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Wednesday, 10 February 2010
Page: 927

Mr BOWEN (Minister for Financial Services, Superannuation and Corporate Law and Minister for Human Services) (9:39 AM) —I move:

That this bill be now read a second time.

Today, I introduce a bill that will amend the Commonwealth’s consumer credit legislation to ensure an effective referral of power from the states to the Commonwealth in relation to consumer credit.

Mr Deputy Speaker, as you would be aware, last year the government enacted legislation to implement phase 1 of the National Consumer Credit Reform Package, delivering on the government’s commitment to modernise Australia’s consumer credit laws.

This credit reform package will, for the first time in Australia, provide a single, standard, national regime for the regulation of consumer credit replacing the state based regime, which operates inconsistently across the eight jurisdictions.

This landmark reform has only been possible through the strong commitment by the Commonwealth, state and territory governments working in a spirit of cooperation to realise the COAG reform vision for a single, uniform national credit law.

This is evidenced by the signing of the Intergovernmental Agreement for National Credit Law by the Commonwealth, state and territory governments in December last year and a commitment by all governments to commence the national credit law at the same time later this year.

As the Commonwealth’s legislative powers are not sufficient to enact a nationally comprehensive regulatory framework for consumer credit, it is therefore necessary for the states to refer their powers to the Commonwealth under section 51 of the Constitution by passing the relevant referral legislation in their respective parliaments.

Tasmania has passed the Credit (Commonwealth Powers) Bill 2009.

Following the enactment of the referral bills, the states will be able to repeal their state laws in time for the commencement of the national credit legislation on 1 July 2010.

In December last year, the Commonwealth and state governments agreed to modify the referral bills by inserting ‘carve out’ provisions, which provide that certain subject matters, such as State taxation, are excluded from the referral bill.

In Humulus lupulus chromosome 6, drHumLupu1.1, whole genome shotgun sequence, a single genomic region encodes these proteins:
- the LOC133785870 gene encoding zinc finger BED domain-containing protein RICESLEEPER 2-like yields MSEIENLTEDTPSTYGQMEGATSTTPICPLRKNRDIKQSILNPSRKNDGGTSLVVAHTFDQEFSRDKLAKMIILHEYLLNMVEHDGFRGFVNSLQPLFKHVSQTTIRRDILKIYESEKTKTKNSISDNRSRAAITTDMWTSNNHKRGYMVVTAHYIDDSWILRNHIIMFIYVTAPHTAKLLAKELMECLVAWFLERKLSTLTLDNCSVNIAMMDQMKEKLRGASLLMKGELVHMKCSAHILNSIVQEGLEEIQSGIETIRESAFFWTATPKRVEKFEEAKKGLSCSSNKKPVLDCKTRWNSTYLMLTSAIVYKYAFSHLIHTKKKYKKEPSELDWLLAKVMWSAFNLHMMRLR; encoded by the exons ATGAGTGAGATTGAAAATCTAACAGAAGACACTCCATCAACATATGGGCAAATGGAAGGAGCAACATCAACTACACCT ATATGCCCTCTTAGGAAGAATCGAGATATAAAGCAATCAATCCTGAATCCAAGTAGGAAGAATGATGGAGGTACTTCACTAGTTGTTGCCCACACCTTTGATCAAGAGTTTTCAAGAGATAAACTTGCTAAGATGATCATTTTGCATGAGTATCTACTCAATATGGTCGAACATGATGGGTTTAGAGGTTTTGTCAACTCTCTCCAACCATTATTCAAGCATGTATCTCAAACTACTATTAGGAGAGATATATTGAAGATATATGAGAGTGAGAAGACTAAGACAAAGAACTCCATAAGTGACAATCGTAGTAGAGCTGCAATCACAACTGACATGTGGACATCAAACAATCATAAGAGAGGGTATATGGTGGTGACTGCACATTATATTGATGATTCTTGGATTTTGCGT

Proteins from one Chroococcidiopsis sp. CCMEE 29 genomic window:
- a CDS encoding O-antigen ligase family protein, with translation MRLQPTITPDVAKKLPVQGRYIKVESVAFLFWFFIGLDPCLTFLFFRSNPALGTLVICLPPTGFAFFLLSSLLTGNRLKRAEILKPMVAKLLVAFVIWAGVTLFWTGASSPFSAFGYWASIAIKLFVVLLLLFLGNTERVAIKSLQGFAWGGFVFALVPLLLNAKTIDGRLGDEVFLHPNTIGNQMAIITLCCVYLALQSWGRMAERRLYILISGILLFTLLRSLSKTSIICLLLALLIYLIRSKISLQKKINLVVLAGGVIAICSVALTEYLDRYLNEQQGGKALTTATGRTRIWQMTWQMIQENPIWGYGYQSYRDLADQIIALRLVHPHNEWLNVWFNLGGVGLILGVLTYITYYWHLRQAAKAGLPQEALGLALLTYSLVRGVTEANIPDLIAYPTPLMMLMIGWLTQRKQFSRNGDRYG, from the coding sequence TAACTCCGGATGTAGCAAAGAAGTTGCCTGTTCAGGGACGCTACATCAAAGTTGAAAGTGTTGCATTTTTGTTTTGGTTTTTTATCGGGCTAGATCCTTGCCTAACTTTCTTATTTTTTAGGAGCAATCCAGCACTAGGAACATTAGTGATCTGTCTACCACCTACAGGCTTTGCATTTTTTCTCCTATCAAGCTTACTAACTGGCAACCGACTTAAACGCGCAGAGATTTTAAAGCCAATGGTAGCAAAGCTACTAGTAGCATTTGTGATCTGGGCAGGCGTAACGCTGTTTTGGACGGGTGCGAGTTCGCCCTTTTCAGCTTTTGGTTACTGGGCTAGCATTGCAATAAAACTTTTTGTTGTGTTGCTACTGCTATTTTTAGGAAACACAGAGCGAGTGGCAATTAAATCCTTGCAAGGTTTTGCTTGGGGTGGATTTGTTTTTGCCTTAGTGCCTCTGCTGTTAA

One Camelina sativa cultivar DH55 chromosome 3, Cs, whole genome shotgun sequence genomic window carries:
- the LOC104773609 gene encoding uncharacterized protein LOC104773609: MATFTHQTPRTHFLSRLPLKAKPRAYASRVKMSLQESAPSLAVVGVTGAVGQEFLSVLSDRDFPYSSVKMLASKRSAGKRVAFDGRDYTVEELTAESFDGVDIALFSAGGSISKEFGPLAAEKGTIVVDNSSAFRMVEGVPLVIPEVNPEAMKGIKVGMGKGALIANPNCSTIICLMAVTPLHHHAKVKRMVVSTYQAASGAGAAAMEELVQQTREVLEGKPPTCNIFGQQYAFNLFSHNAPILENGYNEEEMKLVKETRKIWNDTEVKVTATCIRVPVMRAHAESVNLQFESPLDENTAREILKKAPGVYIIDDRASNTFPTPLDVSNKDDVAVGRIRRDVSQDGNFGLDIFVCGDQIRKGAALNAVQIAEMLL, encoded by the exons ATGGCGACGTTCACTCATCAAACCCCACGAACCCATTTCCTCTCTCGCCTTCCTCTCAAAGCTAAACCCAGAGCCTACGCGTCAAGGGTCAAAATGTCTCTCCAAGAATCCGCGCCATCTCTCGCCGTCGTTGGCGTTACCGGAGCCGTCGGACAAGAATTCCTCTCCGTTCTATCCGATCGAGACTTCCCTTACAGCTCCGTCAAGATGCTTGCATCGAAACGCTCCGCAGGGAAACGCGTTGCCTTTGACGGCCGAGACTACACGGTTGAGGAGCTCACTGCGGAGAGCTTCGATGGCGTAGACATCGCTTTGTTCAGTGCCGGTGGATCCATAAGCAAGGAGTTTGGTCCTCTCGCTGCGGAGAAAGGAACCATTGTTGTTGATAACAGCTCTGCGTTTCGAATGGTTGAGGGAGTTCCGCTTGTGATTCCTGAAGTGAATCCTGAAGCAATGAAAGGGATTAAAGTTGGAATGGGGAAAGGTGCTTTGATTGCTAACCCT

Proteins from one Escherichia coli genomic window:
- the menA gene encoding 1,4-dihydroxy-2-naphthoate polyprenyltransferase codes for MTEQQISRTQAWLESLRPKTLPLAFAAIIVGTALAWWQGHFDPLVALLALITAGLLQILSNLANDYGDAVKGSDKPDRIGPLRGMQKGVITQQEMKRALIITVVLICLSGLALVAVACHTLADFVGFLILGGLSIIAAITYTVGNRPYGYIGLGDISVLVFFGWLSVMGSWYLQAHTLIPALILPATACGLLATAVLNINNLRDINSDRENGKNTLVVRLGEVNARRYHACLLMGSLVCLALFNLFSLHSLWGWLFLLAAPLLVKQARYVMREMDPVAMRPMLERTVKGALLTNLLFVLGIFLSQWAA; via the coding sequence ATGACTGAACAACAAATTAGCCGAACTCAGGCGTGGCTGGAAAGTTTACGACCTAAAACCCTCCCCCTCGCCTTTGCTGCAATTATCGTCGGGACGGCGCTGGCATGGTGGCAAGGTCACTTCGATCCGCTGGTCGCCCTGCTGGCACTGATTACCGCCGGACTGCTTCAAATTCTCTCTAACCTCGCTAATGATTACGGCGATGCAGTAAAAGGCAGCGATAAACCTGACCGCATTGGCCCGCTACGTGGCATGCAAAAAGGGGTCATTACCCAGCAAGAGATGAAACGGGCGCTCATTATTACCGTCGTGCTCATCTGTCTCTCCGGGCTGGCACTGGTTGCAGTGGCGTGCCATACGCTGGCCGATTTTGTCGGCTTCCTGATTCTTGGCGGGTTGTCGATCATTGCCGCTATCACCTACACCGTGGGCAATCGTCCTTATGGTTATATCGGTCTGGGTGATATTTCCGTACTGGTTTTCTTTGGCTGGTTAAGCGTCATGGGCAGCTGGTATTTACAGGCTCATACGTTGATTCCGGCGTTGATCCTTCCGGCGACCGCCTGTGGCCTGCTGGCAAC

This bill amends the National Consumer Credit Protection Act 2009, the ‘credit act’, to recognise certain exclusions to the scope of the amendment power in the referral bill and to enable an effective reference of state power to be made either with or without any exclusions to that power.

This ensures that the state reference legislation with no limitations and state reference legislation with the added protection of the exclusions to the reference of their powers are equally effective.

The amendments in this bill will also allow the states to refer their regulatory powers in relation to consumer credit by ‘adopting’ the Commonwealth’s legislation. This will ensure the constitutional soundness of the referral of consumer credit powers.

Following the Commonwealth’s enactment of this bill, the states wishing to refer powers using the adoption approach will be able to do so with their referral bills.

Importantly, the scope and effectiveness of the national credit protection regime will not be affected by any such variation to the referral or whether states refer power or adopt the national credit legislation.

Full details of the measures in the bill are contained in the explanatory memorandum.

Debate (on motion by Mrs Gash) adjourned.